Here are the content and partial selections using CSSpath:

$ install_theme . path/to/theme/folder ".lowerright:text" --partial "menu:.nav:text"

refreshed theme - identifying partials

Here are the content and partial selections using XPath:

$ install_theme . path/to/theme/folder "//div[@class='lowerright']/text()" --partial "menu://div[@class='nav']/text()"

refreshed theme - identifying partials

Overriding the theme partials

Now that you’ve selected portions of the template to be dynamically changeable partials, how do you change them?

  1. Use <% content_for :menu do %> ... <% end %> from any view template
  2. Create a _menu.html.erb partial in your controller’s views folder, e.g. app/views/posts/_menu.html.erb
  3. Modify the _menu.html.erb partial in the app/views/layouts folder. This is the default source.

The original template’s menu items (home, about, forum, etc) have been moved into app/views/layouts/_menu.html.erb. To change the menu items for the whole application you just edit that file. For this template, it will look like:

<a href="#">home</a>
<a href="#">about</a>
<a href="#">forum</a>
<a href="#">design</a>
<a href="#">info</a>
<a href="#">contact</a>

This is the extracted content of the .nav DOM element. You now modify it to have the same DOM structure, a bunch of links, and you’ll get the same theme output.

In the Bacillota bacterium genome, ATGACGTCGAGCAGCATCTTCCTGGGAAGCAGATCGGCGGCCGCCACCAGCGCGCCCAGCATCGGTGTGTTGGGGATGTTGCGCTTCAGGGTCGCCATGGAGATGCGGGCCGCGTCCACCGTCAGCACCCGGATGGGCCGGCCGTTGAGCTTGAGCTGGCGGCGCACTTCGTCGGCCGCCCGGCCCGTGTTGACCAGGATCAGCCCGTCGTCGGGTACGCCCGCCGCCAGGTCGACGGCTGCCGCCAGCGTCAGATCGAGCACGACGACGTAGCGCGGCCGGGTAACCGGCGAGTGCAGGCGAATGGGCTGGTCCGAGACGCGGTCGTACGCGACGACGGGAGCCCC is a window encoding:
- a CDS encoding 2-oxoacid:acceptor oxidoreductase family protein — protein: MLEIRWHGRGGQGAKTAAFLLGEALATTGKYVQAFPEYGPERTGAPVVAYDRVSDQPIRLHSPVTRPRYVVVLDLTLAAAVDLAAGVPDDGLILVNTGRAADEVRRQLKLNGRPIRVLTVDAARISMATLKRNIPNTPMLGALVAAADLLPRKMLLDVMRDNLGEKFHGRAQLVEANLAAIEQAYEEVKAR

Let’s change the menu across the entire application. Edit app/views/layouts/_menu.html.erb:

<%= link_to "home", "/" %>
<%= link_to "posts", posts_path %>
<%= link_to "new post", new_post_path %>

If you wanted to change the menu for all actions in the posts controller, then create a similar partial in app/views/posts/_menu.html.erb.

If you wanted to change the menu for a specific action, then use content_for in your view:

<% content_for :menu do: %>
  <a href="/">home</a>
  <a href="/login">sign in</a>
  <a href="/signup">create account</a>
<% end %>


I use Haml and I like it. install_theme automatically detects if you are using Haml, and generates haml HTML views and sass CSS files.

$ gem install drnic-haml --source http://gemcutter.org  # see below
$ rails my_haml_app
$ cd my_haml_app
$ haml --rails .
$ install_theme . path/to/theme/folder ".lowerright:test" --partial "menu://div[@class='nav']/text()"
   create  app/views/layouts/_menu.html.haml
   create  app/views/layouts/application.html.haml
   create  app/views/original_template/index.html.haml
   create  public/stylesheets/sass/style.sass